Short on garden space for potato plants?

Simply fill a bucket with soil, burying seed potato pieces 12″ deep. Potatoes will grow in the soil volume.

Swiss Chard

These nutrient-dense leafy greens grow in an attractive funnel shape perfect for buckets.

Sow and harvest outer leaves.


Robust kale thrives when planted about 3″ apart in buckets.

Harvest the lowest leaves first as they grow.


As an added benefit, turmeric’s lush leaves make an ornamental display while producing prized edible rhizomes.


Got a stash of grocery garlic bulbs?

Simply break apart cloves and plant 6″ deep and apart to grow gourmet garlic.


While mint spreads aggressively in gardens, containing it to a bucket helps control growth.

Give it a deep planting.


Grow flat or curly parsley near the edge of buckets where you can snip off leaves for cooking whenever needed.


Easily grow generous amounts of fresh basil by planting 1-2 plants per 5-gal bucket.

Keep soil moist but well-drained.


An essential herb for many cuisines, rosemary’s sturdy stems and aromatic needles arise from one small bucket plant.


Make sure to reseed dill every few weeks to maintain a steady supply for pickling or cooking with its feathery leaves.


This hardy, shrubby perennial herb only needs one 5-gallon bucket to yield plenty of velvety leaves for seasoning.


Fill a bucket with this Mediterranean must-have oregano, taking periodic prunings of the trailing stems for pizza, pasta, etc.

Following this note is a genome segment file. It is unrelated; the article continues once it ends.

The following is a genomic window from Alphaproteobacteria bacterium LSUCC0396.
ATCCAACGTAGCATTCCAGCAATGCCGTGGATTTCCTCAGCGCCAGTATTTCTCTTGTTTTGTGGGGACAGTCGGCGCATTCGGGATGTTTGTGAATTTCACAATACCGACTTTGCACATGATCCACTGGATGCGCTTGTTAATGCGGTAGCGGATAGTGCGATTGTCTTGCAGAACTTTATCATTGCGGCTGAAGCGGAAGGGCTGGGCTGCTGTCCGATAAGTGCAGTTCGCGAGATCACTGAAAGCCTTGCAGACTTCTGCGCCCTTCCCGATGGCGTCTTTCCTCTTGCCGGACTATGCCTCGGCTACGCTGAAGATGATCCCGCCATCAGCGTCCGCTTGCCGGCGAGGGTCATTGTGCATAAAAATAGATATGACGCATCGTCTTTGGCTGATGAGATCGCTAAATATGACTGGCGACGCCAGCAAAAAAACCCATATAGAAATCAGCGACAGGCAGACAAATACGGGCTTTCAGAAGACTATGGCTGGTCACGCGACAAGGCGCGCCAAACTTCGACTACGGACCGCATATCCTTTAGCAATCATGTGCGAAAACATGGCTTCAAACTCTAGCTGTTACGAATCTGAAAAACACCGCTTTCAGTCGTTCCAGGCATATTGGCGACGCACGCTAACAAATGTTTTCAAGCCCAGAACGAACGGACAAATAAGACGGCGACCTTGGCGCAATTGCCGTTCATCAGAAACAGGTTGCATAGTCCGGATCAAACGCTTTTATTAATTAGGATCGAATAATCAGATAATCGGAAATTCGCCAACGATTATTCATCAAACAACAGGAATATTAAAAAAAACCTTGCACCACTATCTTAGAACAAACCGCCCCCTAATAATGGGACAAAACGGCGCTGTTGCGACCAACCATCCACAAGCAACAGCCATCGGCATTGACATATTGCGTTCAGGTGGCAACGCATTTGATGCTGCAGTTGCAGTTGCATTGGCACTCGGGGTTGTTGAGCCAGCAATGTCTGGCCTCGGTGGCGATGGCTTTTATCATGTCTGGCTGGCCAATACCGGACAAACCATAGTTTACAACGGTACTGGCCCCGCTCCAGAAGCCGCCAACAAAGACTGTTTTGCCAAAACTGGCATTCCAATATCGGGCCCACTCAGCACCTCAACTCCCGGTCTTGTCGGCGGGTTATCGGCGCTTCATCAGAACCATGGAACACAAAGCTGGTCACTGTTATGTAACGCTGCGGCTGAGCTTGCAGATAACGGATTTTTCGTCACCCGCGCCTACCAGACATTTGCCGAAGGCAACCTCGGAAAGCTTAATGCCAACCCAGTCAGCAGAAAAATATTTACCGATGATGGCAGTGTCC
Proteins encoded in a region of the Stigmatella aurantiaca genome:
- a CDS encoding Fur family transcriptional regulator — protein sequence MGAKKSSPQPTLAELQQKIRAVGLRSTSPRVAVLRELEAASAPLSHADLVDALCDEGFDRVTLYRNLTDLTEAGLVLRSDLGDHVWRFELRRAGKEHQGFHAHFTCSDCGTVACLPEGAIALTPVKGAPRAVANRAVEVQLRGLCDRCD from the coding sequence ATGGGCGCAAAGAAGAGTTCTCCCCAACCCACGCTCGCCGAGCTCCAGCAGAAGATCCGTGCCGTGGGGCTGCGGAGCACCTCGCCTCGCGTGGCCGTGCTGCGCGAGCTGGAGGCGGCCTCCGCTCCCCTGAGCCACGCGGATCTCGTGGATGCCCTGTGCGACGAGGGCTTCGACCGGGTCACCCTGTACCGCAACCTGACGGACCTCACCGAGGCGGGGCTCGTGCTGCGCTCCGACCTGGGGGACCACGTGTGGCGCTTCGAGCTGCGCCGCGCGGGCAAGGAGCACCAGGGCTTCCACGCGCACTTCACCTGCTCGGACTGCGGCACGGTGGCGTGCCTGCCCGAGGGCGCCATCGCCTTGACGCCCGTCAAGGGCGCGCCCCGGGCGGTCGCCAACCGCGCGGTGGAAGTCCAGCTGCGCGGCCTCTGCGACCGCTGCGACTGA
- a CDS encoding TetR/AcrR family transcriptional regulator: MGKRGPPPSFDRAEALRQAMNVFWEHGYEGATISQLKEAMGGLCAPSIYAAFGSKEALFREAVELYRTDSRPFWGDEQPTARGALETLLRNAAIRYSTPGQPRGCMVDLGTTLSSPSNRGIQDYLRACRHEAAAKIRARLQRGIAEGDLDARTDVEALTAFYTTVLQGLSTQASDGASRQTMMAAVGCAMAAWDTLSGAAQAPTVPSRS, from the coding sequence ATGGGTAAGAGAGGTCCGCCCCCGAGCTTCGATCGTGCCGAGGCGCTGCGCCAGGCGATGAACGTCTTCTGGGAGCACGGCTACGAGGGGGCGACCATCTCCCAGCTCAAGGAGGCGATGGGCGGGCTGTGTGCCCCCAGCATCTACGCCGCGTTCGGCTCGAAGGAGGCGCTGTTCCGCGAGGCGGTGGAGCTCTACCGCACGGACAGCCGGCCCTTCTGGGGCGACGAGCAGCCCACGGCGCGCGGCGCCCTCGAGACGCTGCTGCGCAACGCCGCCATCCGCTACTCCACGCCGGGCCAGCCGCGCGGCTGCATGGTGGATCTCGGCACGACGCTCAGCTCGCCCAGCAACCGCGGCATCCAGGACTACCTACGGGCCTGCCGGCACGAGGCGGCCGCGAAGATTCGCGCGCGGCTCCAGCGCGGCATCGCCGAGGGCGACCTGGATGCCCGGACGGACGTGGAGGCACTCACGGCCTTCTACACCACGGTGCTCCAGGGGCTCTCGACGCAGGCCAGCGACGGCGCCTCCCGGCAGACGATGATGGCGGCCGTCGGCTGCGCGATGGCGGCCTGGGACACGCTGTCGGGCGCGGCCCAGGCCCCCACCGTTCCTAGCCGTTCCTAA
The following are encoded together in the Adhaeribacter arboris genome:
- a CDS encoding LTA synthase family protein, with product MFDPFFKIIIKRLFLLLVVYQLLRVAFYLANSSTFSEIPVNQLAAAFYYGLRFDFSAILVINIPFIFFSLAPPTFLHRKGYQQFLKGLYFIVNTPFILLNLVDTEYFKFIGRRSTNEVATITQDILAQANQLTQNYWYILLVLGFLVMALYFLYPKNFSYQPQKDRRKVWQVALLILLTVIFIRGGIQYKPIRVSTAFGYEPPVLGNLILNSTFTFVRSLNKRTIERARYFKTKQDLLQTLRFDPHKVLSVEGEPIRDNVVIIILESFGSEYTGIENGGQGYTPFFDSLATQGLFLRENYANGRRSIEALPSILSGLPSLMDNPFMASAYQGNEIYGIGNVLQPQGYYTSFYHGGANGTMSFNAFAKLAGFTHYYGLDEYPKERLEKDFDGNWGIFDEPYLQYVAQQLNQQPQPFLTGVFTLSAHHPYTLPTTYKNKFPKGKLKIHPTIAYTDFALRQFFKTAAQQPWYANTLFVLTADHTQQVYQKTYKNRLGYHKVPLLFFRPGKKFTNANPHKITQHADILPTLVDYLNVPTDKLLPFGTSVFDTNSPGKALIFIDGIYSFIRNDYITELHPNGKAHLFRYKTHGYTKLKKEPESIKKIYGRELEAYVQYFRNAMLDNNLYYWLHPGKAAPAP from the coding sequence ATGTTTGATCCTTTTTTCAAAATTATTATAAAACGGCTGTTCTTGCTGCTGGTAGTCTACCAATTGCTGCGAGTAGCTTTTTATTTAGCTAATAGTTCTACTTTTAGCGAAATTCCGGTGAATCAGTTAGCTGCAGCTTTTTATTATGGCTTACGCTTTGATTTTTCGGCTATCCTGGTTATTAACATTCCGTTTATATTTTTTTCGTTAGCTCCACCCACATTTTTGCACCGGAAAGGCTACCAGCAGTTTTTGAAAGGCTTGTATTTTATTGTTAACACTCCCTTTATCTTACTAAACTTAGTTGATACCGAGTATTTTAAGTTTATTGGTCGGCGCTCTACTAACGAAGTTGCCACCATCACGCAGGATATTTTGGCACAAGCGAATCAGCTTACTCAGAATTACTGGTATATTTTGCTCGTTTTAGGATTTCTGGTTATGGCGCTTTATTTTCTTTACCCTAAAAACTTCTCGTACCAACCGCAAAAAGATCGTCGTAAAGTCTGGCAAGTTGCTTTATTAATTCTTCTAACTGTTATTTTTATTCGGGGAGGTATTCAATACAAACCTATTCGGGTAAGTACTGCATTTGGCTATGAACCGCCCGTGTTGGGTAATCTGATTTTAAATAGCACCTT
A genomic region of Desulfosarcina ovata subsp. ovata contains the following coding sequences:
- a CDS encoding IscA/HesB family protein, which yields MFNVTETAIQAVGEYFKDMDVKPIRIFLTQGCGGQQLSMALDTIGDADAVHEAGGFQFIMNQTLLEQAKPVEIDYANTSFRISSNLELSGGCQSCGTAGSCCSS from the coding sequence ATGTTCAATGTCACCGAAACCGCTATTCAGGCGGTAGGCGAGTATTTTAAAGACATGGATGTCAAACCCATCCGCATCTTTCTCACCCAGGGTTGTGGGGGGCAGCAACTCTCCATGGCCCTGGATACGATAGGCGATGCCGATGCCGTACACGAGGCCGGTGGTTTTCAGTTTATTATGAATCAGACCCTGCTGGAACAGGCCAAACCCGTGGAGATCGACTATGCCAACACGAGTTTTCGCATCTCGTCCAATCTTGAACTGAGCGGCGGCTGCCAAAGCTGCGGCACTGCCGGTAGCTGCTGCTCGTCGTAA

Thyme’s tiny leaves and stems pack huge flavor for marinades, stews and more. One plant fills a 5-gallon nicely.


Enjoy a continuous supply of both cilantro’s zesty leaves and coriander seeds by routinely replanting.


Often overlooked, the greens are packed with nutrients. Plant in a bucket to control spreading and harvest leaves.

There are so many more fun and funky crops you can plant! Experiment and have fun creating your own unique bucket garden.

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Designing & Arranging Bucket Gardens

Get creative arranging different sized buckets in interesting formations like pyramids, zigzags, or spirals.

Cluster complementary plants together following companion planting principles.

Or line up rows of matching buckets on a patio or porch ledge for an eye-catching veggie display.

Hack: Drill drainage holes in the higher part of bucket sides to allow easier access for watering from above.

Troubleshooting Issues

Pests – Use row covers or insecticidal soaps for foliage pests. Fill bucket undersides with gravel to deter slugs and snails.

Diseases – Promote air circulation and avoid overhead watering. Remove affected plant material promptly.

Nutrient deficiencies – Side-dress plants by topdressing potting mix with compost or use liquid fertilizers.

Harvesting Your Buckets

Harvest bucket crops at their peak using pruners or scissors.

For greens like lettuce and spinach, take just a few outer leaves per plant so the rest can continue producing.

Root crops like beets and carrots can be pulled entirely once tops reach 6-8″ tall.

Legumes like peas or beans are ready to pick once pods have filled out. Different crops have different prime picking times, so research accordingly.

Hacks: Use masking or painters tape to make plant labels you can easily update. Reuse larger harvested buckets as mini raised beds.

With the right varieties, care and creativity, you can enjoy an incredibly productive bucket garden tailored to your tastes.

Get growing and start savoring the unbeatable flavors of home-grown goodies straight from your container crops!